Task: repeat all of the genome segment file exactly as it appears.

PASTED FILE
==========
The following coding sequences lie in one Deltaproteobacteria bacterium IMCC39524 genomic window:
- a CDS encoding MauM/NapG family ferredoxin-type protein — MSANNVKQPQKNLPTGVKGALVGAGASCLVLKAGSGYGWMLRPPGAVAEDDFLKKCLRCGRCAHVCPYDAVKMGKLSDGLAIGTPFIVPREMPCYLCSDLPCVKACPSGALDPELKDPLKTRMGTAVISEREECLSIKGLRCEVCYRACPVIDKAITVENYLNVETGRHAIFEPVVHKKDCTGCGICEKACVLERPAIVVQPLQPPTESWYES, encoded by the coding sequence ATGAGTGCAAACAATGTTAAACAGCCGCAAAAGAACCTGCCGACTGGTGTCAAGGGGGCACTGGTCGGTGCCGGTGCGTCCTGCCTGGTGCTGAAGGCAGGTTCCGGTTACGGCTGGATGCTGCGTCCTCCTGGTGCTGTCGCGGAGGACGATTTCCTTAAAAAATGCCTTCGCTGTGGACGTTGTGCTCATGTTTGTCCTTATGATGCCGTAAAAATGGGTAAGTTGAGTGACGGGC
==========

The following coding sequences lie in one Deltaproteobacteria bacterium IMCC39524 genomic window:
- a CDS encoding MauM/NapG family ferredoxin-type protein — MSANNVKQPQKNLPTGVKGALVGAGASCLVLKAGSGYGWMLRPPGAVAEDDFLKKCLRCGRCAHVCPYDAVKMGKLSDGLAIGTPFIVPREMPCYLCSDLPCVKACPSGALDPELKDPLKTRMGTAVISEREECLSIKGLRCEVCYRACPVIDKAITVENYLNVETGRHAIFEPVVHKKDCTGCGICEKACVLERPAIVVQPLQPPTESWYES, encoded by the coding sequence ATGAGTGCAAACAATGTTAAACAGCCGCAAAAGAACCTGCCGACTGGTGTCAAGGGGGCACTGGTCGGTGCCGGTGCGTCCTGCCTGGTGCTGAAGGCAGGTTCCGGTTACGGCTGGATGCTGCGTCCTCCTGGTGCTGTCGCGGAGGACGATTTCCTTAAAAAATGCCTTCGCTGTGGACGTTGTGCTCATGTTTGTCCTTATGATGCCGTAAAAATGGGTAAGTTGAGTGACGGGC